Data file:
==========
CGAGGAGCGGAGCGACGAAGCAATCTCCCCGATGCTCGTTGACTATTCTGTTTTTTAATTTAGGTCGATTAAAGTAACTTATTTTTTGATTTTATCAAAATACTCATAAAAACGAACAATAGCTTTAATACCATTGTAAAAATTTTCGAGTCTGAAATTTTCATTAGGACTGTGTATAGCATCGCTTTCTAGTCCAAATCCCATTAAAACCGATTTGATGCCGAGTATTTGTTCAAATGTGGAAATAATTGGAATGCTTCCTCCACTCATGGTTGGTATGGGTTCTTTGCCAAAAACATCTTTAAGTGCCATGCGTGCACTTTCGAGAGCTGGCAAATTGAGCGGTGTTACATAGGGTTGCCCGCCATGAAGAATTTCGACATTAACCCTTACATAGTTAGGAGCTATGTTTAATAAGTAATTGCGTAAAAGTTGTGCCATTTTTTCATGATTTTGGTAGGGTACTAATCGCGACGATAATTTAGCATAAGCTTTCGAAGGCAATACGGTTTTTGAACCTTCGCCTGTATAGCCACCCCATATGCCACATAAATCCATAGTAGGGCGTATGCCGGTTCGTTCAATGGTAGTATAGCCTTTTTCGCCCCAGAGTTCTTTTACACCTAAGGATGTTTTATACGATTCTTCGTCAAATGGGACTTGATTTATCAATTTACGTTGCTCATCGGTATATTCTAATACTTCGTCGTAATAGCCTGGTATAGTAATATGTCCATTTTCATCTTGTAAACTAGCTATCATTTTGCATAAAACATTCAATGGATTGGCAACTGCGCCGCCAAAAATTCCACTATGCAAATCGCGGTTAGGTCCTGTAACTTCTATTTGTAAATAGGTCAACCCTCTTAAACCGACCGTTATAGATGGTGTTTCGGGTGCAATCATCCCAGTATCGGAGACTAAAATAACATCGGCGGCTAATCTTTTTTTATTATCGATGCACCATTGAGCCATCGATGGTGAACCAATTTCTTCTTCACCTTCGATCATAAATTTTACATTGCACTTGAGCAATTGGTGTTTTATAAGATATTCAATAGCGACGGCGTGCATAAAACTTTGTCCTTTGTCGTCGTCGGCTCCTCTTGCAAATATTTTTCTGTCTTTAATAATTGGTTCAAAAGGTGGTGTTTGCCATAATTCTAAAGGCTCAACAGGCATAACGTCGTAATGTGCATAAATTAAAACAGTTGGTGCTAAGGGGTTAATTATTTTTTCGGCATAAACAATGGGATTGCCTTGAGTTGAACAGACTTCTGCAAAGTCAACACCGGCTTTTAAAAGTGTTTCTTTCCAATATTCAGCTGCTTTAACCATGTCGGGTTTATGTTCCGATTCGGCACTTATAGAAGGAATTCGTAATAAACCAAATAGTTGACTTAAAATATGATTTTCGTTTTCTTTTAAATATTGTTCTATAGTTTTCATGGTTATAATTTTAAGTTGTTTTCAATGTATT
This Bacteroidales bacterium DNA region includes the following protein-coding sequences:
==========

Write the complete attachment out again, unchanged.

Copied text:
CGAGGAGCGGAGCGACGAAGCAATCTCCCCGATGCTCGTTGACTATTCTGTTTTTTAATTTAGGTCGATTAAAGTAACTTATTTTTTGATTTTATCAAAATACTCATAAAAACGAACAATAGCTTTAATACCATTGTAAAAATTTTCGAGTCTGAAATTTTCATTAGGACTGTGTATAGCATCGCTTTCTAGTCCAAATCCCATTAAAACCGATTTGATGCCGAGTATTTGTTCAAATGTGGAAATAATTGGAATGCTTCCTCCACTCATGGTTGGTATGGGTTCTTTGCCAAAAACATCTTTAAGTGCCATGCGTGCACTTTCGAGAGCTGGCAAATTGAGCGGTGTTACATAGGGTTGCCCGCCATGAAGAATTTCGACATTAACCCTTACATAGTTAGGAGCTATGTTTAATAAGTAATTGCGTAAAAGTTGTGCCATTTTTTCATGATTTTGGTAGGGTACTAATCGCGACGATAATTTAGCATAAGCTTTCGAAGGCAATACGGTTTTTGAACCTTCGCCTGTATAGCCACCCCATATGCCACATAAATCCATAGTAGGGCGTATGCCGGTTCGTTCAATGGTAGTATAGCCTTTTTCGCCCCAGAGTTCTTTTACACCTAAGGATGTTTTATACGATTCTTCGTCAAATGGGACTTGATTTATCAATTTACGTTGCTCATCGGTATATTCTAATACTTCGTCGTAATAGCCTGGTATAGTAATATGTCCATTTTCATCTTGTAAACTAGCTATCATTTTGCATAAAACATTCAATGGATTGGCAACTGCGCCGCCAAAAATTCCACTATGCAAATCGCGGTTAGGTCCTGTAACTTCTATTTGTAAATAGGTCAACCCTCTTAAACCGACCGTTATAGATGGTGTTTCGGGTGCAATCATCCCAGTATCGGAGACTAAAATAACATCGGCGGCTAATCTTTTTTTATTATCGATGCACCATTGAGCCATCGATGGTGAACCAATTTCTTCTTCACCTTCGATCATAAATTTTACATTGCACTTGAGCAATTGGTGTTTTATAAGATATTCAATAGCGACGGCGTGCATAAAACTTTGTCCTTTGTCGTCGTCGGCTCCTCTTGCAAATATTTTTCTGTCTTTAATAATTGGTTCAAAAGGTGGTGTTTGCCATAATTCTAAAGGCTCAACAGGCATAACGTCGTAATGTGCATAAATTAAAACAGTTGGTGCTAAGGGGTTAATTATTTTTTCGGCATAAACAATGGGATTGCCTTGAGTTGAACAGACTTCTGCAAAGTCAACACCGGCTTTTAAAAGTGTTTCTTTCCAATATTCAGCTGCTTTAACCATGTCGGGTTTATGTTCCGATTCGGCACTTATAGAAGGAATTCGTAATAAACCAAATAGTTGACTTAAAATATGATTTTCGTTTTCTTTTAAATATTGTTCTATAGTTTTCATGGTTATAATTTTAAGTTGTTTTCAATGTATT
This Bacteroidales bacterium DNA region includes the following protein-coding sequences: